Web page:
“This is the most dramatic part coming up. One day, a young man I had never seen before comes to the banker and he says, “do you have a Jewish servant here?” The banker says, “yes, little Hana.” And, he came and asks me if I have a bike. I said yes. He says, “get on the bike and follow me.” Today, if my grandchildren or children followed someone on a bike, I would kill them. But, it was a different world.”
– Hana (excerpt from an oral narrative, 2010)
As a child, we often times hear our grandparent’s stories with little interest or empathy. We don’t understand just how significant their life experiences are in the creation of our own moral fabric. But, if we are lucky enough, we will grow to become adults, and have the space and time to explore the ways in which these intimate influences have come to define us.
I grew up being fully aware of my grandmother’s history as a Holocaust survivor; it was no secret. But there was only one part which I retold to my friends, and that was the climactic escape she made from Denmark to Sweden in 1943. Before I began exploring Hana’s history, this short narrative existed as the pulse of her story. You could feel her heightened heart rate; it resonated in the details and the enthusiasm she gave in recounting this escape to us grandchildren.
The rescue of the Danish Jews holds a special place in the studies of World War II history. Denmark was occupied by the Germans on April 9, 1940, but unlike in Poland, Hungary, Czechoslovakia and others, relatively little changed with the Nazi presence. There were many reasons for this. The first, and perhaps most important, is that the Nazi’s saw the Danes as Aryan; the Nordic people, in principal, were equal to the Germans. And on the economic side, Denmark supported close to 10% of Germany’s food needs during the war. As a productive, blond-haired, blue-eyed nation, their fate was brighter than any other occupied country.
It is also necessary to mention the character of the Danish people and their government. The best word I can use to describe what I have learned and experienced is “humanistic.” The genuine care for the people around you without the concern of what religion or country a person stems from was as present of an ideology during the war as it is now. This humanistic nature and approach to life resulted in 95%, nearly all of Denmark’s 8000 Jews, to be saved.
In September of 1943, German diplomat, Georg Ferdinand Duckwitz, secretly informed the Danish resistance that there was a formulated plan by the Nazis to round up and deport the Danish Jews to concentration camps. The Danes spontaneously organized a nationwide effort to smuggle Jews and their non-Jewish family members to neutral Sweden. In little more than three weeks, more than 7000 Jews were ferried across the Baltic waters. Less than 500 people were caught and deported to Theresienstadt.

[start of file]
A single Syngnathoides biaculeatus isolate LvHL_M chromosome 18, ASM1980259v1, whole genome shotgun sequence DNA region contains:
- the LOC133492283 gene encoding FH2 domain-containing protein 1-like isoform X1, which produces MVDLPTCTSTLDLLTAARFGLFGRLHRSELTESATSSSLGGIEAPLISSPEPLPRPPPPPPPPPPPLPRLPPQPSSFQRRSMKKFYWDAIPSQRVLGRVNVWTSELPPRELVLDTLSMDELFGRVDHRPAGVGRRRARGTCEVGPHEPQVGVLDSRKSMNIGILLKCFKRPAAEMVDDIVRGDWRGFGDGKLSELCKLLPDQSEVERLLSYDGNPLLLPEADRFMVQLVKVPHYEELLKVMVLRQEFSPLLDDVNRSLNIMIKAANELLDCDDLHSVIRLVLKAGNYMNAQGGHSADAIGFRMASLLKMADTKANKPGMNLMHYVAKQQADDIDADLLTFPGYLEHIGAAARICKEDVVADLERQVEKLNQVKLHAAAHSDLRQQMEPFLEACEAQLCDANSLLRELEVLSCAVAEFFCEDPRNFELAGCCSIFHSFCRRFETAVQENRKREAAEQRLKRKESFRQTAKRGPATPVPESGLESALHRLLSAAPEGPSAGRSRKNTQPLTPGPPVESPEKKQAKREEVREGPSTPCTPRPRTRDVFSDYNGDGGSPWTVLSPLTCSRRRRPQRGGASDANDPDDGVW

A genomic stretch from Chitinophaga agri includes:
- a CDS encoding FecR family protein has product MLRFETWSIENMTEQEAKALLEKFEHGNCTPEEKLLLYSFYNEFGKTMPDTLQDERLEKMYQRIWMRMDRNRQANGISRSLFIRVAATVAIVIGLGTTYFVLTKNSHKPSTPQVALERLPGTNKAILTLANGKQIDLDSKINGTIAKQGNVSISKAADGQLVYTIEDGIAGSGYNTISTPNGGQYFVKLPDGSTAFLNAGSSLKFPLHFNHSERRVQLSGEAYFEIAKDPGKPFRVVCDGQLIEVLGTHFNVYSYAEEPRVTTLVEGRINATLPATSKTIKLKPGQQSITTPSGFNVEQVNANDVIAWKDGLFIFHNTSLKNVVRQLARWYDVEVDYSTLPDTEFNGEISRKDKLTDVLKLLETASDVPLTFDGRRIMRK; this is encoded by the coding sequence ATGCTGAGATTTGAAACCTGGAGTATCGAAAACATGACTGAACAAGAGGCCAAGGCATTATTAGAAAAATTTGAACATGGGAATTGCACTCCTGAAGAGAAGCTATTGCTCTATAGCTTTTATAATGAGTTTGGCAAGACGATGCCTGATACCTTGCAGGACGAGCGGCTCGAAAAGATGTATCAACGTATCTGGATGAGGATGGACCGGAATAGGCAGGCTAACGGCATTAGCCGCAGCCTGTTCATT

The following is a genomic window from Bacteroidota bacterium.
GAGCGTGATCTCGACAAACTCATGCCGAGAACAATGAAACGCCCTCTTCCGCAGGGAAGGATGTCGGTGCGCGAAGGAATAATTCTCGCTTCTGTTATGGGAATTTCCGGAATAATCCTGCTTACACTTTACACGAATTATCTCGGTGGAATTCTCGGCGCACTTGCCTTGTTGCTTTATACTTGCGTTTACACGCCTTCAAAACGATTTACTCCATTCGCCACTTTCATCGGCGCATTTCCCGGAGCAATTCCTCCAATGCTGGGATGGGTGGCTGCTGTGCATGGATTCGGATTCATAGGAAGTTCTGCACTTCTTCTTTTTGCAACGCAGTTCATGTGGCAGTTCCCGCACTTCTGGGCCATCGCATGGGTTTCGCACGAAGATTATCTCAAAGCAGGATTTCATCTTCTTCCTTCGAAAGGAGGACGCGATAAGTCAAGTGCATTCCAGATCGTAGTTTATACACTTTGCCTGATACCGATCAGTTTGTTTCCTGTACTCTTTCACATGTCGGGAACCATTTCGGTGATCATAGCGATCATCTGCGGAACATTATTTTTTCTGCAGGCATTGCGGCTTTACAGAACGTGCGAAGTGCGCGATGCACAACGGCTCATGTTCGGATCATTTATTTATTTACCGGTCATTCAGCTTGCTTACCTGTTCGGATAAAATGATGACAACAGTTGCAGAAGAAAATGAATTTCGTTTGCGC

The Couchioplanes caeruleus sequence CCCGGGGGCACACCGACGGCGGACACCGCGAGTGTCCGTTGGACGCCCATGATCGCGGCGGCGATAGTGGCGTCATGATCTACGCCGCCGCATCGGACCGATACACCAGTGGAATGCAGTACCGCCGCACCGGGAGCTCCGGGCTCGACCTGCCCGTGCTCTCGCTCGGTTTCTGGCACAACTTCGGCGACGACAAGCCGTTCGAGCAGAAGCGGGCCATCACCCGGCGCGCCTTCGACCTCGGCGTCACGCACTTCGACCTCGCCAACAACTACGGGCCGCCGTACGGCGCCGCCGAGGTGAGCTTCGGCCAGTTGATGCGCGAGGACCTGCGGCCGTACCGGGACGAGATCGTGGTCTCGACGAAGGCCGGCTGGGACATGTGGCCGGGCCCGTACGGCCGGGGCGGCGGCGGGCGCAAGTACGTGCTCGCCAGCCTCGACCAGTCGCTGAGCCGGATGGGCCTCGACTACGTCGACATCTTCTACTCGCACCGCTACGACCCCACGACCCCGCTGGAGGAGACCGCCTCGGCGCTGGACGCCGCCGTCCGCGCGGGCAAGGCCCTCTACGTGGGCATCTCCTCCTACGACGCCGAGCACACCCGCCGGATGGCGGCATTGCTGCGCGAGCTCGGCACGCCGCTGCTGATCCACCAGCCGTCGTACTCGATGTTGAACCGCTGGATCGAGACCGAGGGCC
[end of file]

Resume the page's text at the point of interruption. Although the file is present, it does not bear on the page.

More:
Attaining a spot on one of these small fishing boats cost a hefty sum, but 17-year old Hana was taken pity upon; she had no money, no belongings and no companionship. On a cool October night, after being hidden in a church bell tower for many days, she was hurried to a boat. She recounted, “We got the signal and ran from the upside down rowboats to the fishing boat which was supposed to take us to Sweden. I knew that the fisherman would not take me because I had no money at all… I turned my pockets inside out to show the fisherman. He looks at me in the eye and said, “I didn’t ask you, did I? Hop on board.”
Hana hid, along with 18 others, underneath herring on this small fishing boat. She shared this space with the Chief Rabbi of Denmark, Marcus Melchior, and his family. One of his five children was fourteen year old Bent Melchior. Bent would later go on to succeed his father as the Chief Rabbi of Denmark and become an outspoken, open-minded member of the Jewish community.
In February, I had the privilege of meeting Rabbi Bent Melchior at his home in Copenhagen. He is 85 years young and as sharp as a tack. When I first arrived at his apartment and claimed that my grandmother was on the same boat as he was, I could tell that there was some convincing to do. As we sat in his living room, comparing stories, details began to match up. And slowly but surely, as the time passed, we became more comfortable with each other, moving from one conversation to another, discussing the finer points of history as well as perspectives regarding the challenges we face in today’s society.
Rabbi Bent Melchior is a brilliant man with a warm heart, and it was my pleasure to have the chance to not just visit him once, but twice. I thought that when my grandmother passed away that I had lost the chance to ask details about this history in person. I have her photographs, diaries, and documents which offer a wealth of information, but nothing compares to hearing the emotions in someone's voice. Sitting across from Rabbi Melchior in his humble home, I had this sensation of nostalgia to that moment over six years ago, when I first asked my grandmother to tell me her story.